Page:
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Long: What NASCAR does with qualifying isn’t the biggest question

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FONTANA, Calif. — So what next?

What is NASCAR to do to fix a “mockery” of qualifying – a series executive’s comment — after all 12 Cup drivers in the final round waited too long to get on track Friday and failed to complete a lap before time expired?

The suggestions flow. Go back to single-car qualifying. Heat races. Make cars that don’t complete a lap in the final round start at the rear. Have group qualifying for two rounds but make the final round single-car qualifying. Send cars out at timed intervals.

Before NASCAR can set a course, other questions must be asked.

The first question is what’s more important for NASCAR? Is this about entertainment or competition?

Entertainment is critical to a sport that seeks to rebuild its fan base. Close racing, drama and excitement can energize a fans attract new ones.

The past three weeks of Cup qualifying has been appointment viewing. There was the unknown of what would happen at Las Vegas with the rules package, the fight between Daniel Suarez and Michael McDowell at ISM Raceway and then what would happen Friday at Auto Club Speedway. When is the last time there has been so much interest in qualifying for three consecutive races?

But is that interest based on too many gimmicks?

When NASCAR announced its rule changes in early February, Steve O’Donnell, NASCAR’s chief racing development officer told the media: “Our core goal in everything we do is to deliver the best possible racing for our fans.”

O’Donnell also said that day that “the stars of NASCAR have always been the drivers and the cars. We want to make sure that is the emphasis in any rules package we put forth.”

But there appears to be a limit. In discussing the group qualifying model in that same meeting, Scott Miller, NASCAR’s senior vice president of competition, said: “One thing that we realize and everybody in this room realizes is that we’re in show business.”

After Friday’s episode in the last round of qualifying, Miller said that while changes will be made to the format, “we really don’t want to go back to single-car qualifying. There may not be another way. We want to exhaust every possibility before we do that because that’s not as fun, not as intriguing of a show as the group situation.”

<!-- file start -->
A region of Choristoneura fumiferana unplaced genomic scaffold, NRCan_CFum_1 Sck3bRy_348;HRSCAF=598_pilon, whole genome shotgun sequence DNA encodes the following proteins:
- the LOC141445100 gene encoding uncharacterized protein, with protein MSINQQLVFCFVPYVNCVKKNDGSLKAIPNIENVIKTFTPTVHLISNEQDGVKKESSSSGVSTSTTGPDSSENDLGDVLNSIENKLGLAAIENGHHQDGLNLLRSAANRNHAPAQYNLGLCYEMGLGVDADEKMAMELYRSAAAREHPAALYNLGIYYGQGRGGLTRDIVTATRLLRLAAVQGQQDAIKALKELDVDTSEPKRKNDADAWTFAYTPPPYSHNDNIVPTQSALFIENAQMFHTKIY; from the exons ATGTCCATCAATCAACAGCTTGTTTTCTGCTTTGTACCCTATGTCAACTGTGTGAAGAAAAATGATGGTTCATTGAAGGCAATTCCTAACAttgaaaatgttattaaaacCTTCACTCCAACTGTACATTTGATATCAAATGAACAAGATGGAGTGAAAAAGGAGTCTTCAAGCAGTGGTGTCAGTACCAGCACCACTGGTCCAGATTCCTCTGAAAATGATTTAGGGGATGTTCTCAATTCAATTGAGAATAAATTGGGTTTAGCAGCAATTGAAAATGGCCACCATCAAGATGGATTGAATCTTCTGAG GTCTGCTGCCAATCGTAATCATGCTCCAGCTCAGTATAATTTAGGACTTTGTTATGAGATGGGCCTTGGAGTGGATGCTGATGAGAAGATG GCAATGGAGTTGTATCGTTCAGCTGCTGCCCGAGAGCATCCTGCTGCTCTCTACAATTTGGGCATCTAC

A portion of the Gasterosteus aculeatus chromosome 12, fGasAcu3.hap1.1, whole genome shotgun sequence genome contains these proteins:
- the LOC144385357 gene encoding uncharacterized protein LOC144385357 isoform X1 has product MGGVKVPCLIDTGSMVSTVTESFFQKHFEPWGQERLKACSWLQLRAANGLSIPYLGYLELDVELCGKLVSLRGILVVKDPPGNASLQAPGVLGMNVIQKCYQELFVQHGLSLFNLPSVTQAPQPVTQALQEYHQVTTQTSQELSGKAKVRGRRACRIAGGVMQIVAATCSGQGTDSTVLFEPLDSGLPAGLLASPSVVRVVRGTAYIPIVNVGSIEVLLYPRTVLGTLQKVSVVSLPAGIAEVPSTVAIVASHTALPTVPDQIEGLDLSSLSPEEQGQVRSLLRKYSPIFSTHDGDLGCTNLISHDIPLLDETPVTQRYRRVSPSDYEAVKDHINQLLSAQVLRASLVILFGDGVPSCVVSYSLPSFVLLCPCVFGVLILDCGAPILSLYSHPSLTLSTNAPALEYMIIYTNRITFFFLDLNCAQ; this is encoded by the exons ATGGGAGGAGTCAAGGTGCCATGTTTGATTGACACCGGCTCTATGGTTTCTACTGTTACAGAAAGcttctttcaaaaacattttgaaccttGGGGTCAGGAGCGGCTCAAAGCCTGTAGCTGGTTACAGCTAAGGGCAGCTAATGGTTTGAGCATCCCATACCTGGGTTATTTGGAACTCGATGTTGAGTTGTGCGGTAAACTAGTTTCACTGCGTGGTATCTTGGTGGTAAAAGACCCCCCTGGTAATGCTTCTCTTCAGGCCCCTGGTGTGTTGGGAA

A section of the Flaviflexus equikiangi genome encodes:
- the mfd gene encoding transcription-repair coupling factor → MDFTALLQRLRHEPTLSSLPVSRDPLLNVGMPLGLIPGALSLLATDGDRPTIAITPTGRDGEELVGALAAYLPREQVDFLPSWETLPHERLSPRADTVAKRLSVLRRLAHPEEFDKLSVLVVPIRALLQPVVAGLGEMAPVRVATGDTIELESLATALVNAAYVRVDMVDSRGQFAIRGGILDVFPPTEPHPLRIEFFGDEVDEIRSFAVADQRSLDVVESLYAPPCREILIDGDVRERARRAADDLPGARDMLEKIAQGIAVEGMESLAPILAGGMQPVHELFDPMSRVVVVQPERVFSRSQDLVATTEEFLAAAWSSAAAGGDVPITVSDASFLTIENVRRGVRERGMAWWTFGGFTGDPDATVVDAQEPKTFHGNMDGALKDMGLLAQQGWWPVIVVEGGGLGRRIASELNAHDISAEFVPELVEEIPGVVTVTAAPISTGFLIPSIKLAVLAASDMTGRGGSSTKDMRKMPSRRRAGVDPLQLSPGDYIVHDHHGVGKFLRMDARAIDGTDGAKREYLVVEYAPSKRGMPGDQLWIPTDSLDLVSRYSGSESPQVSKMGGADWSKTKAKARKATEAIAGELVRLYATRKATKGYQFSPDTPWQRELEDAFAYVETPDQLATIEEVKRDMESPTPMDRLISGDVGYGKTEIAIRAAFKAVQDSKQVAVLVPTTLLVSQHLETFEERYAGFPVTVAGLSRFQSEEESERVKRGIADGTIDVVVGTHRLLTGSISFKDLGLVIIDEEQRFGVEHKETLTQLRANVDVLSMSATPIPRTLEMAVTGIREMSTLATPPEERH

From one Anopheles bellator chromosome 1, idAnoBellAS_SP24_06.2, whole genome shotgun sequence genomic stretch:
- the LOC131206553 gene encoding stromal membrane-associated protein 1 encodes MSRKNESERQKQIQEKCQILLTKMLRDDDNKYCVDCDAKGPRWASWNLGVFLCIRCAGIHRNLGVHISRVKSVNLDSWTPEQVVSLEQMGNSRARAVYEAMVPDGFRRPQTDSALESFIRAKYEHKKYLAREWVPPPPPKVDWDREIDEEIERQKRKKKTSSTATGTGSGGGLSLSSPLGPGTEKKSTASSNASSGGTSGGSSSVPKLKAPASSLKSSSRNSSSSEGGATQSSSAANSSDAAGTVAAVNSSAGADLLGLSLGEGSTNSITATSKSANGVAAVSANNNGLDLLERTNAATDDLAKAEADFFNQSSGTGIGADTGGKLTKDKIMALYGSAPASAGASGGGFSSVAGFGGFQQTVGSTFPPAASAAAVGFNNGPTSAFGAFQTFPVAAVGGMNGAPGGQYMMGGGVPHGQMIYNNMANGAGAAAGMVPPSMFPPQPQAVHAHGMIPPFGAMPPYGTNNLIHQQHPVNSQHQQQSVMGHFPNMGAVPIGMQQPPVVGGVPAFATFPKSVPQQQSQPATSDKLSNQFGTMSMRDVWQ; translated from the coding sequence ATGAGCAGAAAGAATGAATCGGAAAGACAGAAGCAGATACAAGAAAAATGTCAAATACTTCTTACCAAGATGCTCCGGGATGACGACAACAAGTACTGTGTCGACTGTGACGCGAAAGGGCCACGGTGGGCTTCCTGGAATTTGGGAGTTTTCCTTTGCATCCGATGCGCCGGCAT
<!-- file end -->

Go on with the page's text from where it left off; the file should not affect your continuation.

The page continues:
Drivers and teams are frustrated. They feel they have less control in the group qualifying format. Some would suggest that there’s too much randomness to how the starting lineup is set. It’s more about getting the right draft at tracks 1.5 miles and larger than having a car with the most speed on its own.

“I told you all back in Vegas that I am still a big fan of single-car qualifying,” Ryan Newman, told NBC Sports after being among those who failed to complete a lap in the final round Friday. “That is all I need to say, really. That is the way qualifying should be.”

Said Adam Stevens, crew chief for Kyle Busch: “The last car has the biggest advantage and you’re a buffoon to go out and be the first car.”

Beyond the entertainment/competition question, other questions must be asked: What is the role of the sanctioning body? Should it be about penalizing infractions or creating opportunities for competitors to excel?

At Las Vegas, David Ragan started sixth for Front Row Motorsports. The organization had two top-10 starts last year (Bristol and Daytona) but none at a 1.5-mile track. The group qualifying format helped created an opportunity for that organization to attain a strong starting spot.

Without such chances might that team have qualified as high? Is it fair to do away with such opportunities for that and other teams?

“It’s hard to control every single thing in our sport,” Ragan told NBC Sports. “There needs to be a little bit of randomness. That makes things creative.”